Sanjayan on CBS News: Planet’s Fever Is “Our Society’s Sink or Swim Moment”

Written by Lisa Hayden on . Posted in Learn


The Nature Conservancy’s lead scientist M. Sanjayan has a new gig as a science and environment contributor for CBS News (including CBS This Morning, CBS Evening News with Scott Pelley and CBS Sunday Morning). In only his second segment, which aired on the CBS Evening News Saturday, Sanjayan tackled the topic of climate change.

In his two-minute commentary, Sanjayan, whose work has been published in journals including Science, Nature and Conservation Biology, said our planet has a fever and the symptoms are happening here and now “in our own backyards.” Over the last 326 months, for example, temperatures have been consistently warmer than the global average of the 20th century.

Referencing recent high temperature records in all 50 states, Sanjayan noted that some Texas ranchers have moved over a million head of cattle to “greener, wetter, cooler pastures” in northern states such as Montana and Nebraska, as a result of extreme drought over the past year. And even the insurance industry is taking notice, assessing the risk of floods, storms and rising sea levels.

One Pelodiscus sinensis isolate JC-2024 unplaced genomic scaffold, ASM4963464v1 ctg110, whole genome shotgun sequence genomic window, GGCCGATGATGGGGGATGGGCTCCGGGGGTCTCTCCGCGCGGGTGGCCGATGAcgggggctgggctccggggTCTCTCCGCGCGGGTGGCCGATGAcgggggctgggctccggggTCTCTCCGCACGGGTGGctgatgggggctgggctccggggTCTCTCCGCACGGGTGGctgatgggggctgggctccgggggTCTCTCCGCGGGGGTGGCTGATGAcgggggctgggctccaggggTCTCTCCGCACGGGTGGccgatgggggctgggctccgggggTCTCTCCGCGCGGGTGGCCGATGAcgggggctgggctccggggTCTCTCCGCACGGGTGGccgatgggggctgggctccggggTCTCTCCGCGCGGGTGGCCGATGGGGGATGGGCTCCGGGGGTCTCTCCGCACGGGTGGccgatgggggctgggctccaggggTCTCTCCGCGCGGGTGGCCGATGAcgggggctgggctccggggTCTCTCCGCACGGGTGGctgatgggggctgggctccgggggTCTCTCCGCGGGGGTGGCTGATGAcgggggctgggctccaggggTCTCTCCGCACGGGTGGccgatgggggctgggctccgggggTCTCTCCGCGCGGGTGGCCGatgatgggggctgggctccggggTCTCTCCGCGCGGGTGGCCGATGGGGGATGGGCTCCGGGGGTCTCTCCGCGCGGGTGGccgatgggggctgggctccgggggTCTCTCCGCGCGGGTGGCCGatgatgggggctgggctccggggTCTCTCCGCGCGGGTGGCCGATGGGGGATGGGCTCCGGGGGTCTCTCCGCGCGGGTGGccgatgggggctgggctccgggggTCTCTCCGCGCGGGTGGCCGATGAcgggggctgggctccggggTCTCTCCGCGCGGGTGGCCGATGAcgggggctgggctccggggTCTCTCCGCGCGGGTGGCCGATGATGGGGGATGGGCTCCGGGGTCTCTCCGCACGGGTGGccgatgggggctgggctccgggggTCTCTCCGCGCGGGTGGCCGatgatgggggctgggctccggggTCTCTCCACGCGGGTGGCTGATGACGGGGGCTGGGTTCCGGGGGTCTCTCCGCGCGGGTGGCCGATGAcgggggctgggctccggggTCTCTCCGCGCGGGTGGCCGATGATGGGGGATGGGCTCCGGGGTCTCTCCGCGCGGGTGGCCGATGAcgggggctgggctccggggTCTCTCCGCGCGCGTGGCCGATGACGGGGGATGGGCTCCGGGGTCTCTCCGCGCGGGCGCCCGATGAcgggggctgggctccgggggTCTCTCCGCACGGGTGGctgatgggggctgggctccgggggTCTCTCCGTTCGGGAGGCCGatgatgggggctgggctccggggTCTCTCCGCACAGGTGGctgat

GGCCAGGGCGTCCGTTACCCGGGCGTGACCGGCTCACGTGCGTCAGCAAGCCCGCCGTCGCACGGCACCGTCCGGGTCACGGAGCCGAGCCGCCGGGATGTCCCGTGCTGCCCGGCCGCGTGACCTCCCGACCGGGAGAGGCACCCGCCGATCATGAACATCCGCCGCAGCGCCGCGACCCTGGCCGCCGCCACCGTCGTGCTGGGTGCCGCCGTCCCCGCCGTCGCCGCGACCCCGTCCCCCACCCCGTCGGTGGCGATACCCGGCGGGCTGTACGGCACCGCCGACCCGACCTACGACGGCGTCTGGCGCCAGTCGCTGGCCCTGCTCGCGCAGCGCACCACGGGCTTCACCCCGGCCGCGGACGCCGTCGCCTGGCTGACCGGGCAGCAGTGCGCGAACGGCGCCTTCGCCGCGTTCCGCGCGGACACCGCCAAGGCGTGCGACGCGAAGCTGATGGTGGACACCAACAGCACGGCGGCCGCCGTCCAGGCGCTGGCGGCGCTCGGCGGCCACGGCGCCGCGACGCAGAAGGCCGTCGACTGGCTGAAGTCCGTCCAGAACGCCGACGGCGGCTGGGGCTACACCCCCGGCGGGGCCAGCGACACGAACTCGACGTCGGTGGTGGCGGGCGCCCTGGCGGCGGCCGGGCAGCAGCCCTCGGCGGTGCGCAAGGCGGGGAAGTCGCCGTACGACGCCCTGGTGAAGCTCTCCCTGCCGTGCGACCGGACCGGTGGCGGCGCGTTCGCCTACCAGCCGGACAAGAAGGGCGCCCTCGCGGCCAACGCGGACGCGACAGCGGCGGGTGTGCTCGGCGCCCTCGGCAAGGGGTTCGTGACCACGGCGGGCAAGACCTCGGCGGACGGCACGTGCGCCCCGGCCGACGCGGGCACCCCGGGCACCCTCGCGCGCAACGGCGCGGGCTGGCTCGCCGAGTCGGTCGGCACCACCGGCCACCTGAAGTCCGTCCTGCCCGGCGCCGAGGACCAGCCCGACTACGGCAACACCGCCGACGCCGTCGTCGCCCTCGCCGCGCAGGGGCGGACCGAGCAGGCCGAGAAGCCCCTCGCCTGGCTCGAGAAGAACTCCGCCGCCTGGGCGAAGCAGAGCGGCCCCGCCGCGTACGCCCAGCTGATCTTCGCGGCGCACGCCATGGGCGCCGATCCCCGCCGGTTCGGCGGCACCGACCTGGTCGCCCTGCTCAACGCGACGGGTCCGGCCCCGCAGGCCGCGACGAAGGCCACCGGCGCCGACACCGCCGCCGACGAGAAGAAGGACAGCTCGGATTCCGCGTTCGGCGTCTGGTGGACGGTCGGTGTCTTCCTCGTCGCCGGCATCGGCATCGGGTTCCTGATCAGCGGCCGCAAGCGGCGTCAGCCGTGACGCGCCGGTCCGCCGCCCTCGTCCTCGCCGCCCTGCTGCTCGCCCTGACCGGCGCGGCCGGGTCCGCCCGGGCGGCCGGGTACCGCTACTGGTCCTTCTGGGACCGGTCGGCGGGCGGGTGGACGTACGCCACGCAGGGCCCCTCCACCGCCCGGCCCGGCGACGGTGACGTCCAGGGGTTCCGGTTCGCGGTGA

Sanjayan, who specializes in human well-being and conservation, wildlife ecology and environmental education, also filmed a 2010 four-part series, Powering the Future, on the Discovery Channel.

Joe Romm of the Climate Progress blog called the segment “must see” and “one of the best segments ever on manmade global warming.”

See for yourself by clicking on the video above. And stay tuned for more of Sanjayan’s unique perspectives on science and conservation.

Lisa Hayden is blogger and writer for The Nature Conservancy

Photo by: Erika Nortemann/TNC (M. Sanjayan, Lead Scientist for The Nature Conservancy).

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Planet Change is a Nature Conservancy blog site designed to share stories about actions the Conservancy and others around the world are taking to fight carbon pollution and the impacts of climate change, and to help people feel the connections between climate change and their daily lives and understand actions they can take.

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